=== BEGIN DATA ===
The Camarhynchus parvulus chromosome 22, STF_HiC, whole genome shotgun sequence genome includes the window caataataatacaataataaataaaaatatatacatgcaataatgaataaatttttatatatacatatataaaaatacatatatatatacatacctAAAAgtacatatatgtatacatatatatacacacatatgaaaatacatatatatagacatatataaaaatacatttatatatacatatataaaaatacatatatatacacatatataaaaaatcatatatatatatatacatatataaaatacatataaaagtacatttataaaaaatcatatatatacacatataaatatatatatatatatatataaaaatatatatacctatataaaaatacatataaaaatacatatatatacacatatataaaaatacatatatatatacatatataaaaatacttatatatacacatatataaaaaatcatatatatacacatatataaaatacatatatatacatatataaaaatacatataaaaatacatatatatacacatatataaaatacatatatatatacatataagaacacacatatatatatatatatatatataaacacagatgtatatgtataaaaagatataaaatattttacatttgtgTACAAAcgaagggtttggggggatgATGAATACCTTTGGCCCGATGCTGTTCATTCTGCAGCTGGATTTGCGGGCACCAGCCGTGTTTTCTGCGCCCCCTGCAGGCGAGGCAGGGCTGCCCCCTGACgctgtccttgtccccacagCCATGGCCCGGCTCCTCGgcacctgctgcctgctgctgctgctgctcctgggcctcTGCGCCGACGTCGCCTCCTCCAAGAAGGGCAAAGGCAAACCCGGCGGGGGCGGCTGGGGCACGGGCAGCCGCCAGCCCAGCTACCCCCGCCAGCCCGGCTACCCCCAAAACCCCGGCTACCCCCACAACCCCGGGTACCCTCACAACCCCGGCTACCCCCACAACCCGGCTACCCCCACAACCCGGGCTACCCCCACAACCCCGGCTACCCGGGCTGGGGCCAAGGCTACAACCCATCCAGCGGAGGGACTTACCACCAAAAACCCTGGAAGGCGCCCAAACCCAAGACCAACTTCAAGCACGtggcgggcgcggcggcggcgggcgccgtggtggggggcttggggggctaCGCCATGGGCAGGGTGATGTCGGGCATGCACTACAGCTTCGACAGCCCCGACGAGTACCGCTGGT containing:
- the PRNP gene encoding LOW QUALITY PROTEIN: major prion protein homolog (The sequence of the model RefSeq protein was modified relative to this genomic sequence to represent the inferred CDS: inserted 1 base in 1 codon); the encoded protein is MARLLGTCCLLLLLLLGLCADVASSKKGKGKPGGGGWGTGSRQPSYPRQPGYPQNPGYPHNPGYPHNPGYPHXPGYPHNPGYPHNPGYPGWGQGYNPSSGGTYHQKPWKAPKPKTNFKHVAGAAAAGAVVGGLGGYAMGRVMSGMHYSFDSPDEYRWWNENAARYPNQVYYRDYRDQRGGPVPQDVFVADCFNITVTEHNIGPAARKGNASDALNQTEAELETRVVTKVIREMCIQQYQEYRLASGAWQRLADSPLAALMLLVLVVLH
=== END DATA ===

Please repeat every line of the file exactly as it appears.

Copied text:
The Camarhynchus parvulus chromosome 22, STF_HiC, whole genome shotgun sequence genome includes the window caataataatacaataataaataaaaatatatacatgcaataatgaataaatttttatatatacatatataaaaatacatatatatatacatacctAAAAgtacatatatgtatacatatatatacacacatatgaaaatacatatatatagacatatataaaaatacatttatatatacatatataaaaatacatatatatacacatatataaaaaatcatatatatatatatacatatataaaatacatataaaagtacatttataaaaaatcatatatatacacatataaatatatatatatatatatataaaaatatatatacctatataaaaatacatataaaaatacatatatatacacatatataaaaatacatatatatatacatatataaaaatacttatatatacacatatataaaaaatcatatatatacacatatataaaatacatatatatacatatataaaaatacatataaaaatacatatatatacacatatataaaatacatatatatatacatataagaacacacatatatatatatatatatatataaacacagatgtatatgtataaaaagatataaaatattttacatttgtgTACAAAcgaagggtttggggggatgATGAATACCTTTGGCCCGATGCTGTTCATTCTGCAGCTGGATTTGCGGGCACCAGCCGTGTTTTCTGCGCCCCCTGCAGGCGAGGCAGGGCTGCCCCCTGACgctgtccttgtccccacagCCATGGCCCGGCTCCTCGgcacctgctgcctgctgctgctgctgctcctgggcctcTGCGCCGACGTCGCCTCCTCCAAGAAGGGCAAAGGCAAACCCGGCGGGGGCGGCTGGGGCACGGGCAGCCGCCAGCCCAGCTACCCCCGCCAGCCCGGCTACCCCCAAAACCCCGGCTACCCCCACAACCCCGGGTACCCTCACAACCCCGGCTACCCCCACAACCCGGCTACCCCCACAACCCGGGCTACCCCCACAACCCCGGCTACCCGGGCTGGGGCCAAGGCTACAACCCATCCAGCGGAGGGACTTACCACCAAAAACCCTGGAAGGCGCCCAAACCCAAGACCAACTTCAAGCACGtggcgggcgcggcggcggcgggcgccgtggtggggggcttggggggctaCGCCATGGGCAGGGTGATGTCGGGCATGCACTACAGCTTCGACAGCCCCGACGAGTACCGCTGGT containing:
- the PRNP gene encoding LOW QUALITY PROTEIN: major prion protein homolog (The sequence of the model RefSeq protein was modified relative to this genomic sequence to represent the inferred CDS: inserted 1 base in 1 codon); the encoded protein is MARLLGTCCLLLLLLLGLCADVASSKKGKGKPGGGGWGTGSRQPSYPRQPGYPQNPGYPHNPGYPHNPGYPHXPGYPHNPGYPHNPGYPGWGQGYNPSSGGTYHQKPWKAPKPKTNFKHVAGAAAAGAVVGGLGGYAMGRVMSGMHYSFDSPDEYRWWNENAARYPNQVYYRDYRDQRGGPVPQDVFVADCFNITVTEHNIGPAARKGNASDALNQTEAELETRVVTKVIREMCIQQYQEYRLASGAWQRLADSPLAALMLLVLVVLH